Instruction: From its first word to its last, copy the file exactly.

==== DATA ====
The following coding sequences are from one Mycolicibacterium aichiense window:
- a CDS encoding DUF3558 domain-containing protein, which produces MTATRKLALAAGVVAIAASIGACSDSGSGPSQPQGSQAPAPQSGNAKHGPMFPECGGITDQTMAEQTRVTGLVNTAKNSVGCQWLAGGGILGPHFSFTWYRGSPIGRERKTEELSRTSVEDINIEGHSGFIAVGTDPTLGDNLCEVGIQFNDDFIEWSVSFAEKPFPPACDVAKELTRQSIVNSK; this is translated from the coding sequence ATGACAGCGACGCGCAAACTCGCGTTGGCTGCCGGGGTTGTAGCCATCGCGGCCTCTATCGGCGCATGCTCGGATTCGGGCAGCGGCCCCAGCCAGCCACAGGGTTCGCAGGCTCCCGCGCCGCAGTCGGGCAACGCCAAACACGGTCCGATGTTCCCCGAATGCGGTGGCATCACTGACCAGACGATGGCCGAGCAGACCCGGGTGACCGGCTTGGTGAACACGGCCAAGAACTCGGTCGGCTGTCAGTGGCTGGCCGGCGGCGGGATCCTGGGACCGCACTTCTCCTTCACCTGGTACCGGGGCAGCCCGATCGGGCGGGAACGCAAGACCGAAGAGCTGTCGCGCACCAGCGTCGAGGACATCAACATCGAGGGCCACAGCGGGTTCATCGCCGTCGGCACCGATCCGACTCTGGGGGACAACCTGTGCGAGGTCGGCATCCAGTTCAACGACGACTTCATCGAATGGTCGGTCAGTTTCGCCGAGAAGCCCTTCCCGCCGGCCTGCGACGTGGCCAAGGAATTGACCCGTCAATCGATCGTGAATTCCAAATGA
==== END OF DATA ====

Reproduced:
The following coding sequences are from one Mycolicibacterium aichiense window:
- a CDS encoding DUF3558 domain-containing protein, which produces MTATRKLALAAGVVAIAASIGACSDSGSGPSQPQGSQAPAPQSGNAKHGPMFPECGGITDQTMAEQTRVTGLVNTAKNSVGCQWLAGGGILGPHFSFTWYRGSPIGRERKTEELSRTSVEDINIEGHSGFIAVGTDPTLGDNLCEVGIQFNDDFIEWSVSFAEKPFPPACDVAKELTRQSIVNSK; this is translated from the coding sequence ATGACAGCGACGCGCAAACTCGCGTTGGCTGCCGGGGTTGTAGCCATCGCGGCCTCTATCGGCGCATGCTCGGATTCGGGCAGCGGCCCCAGCCAGCCACAGGGTTCGCAGGCTCCCGCGCCGCAGTCGGGCAACGCCAAACACGGTCCGATGTTCCCCGAATGCGGTGGCATCACTGACCAGACGATGGCCGAGCAGACCCGGGTGACCGGCTTGGTGAACACGGCCAAGAACTCGGTCGGCTGTCAGTGGCTGGCCGGCGGCGGGATCCTGGGACCGCACTTCTCCTTCACCTGGTACCGGGGCAGCCCGATCGGGCGGGAACGCAAGACCGAAGAGCTGTCGCGCACCAGCGTCGAGGACATCAACATCGAGGGCCACAGCGGGTTCATCGCCGTCGGCACCGATCCGACTCTGGGGGACAACCTGTGCGAGGTCGGCATCCAGTTCAACGACGACTTCATCGAATGGTCGGTCAGTTTCGCCGAGAAGCCCTTCCCGCCGGCCTGCGACGTGGCCAAGGAATTGACCCGTCAATCGATCGTGAATTCCAAATGA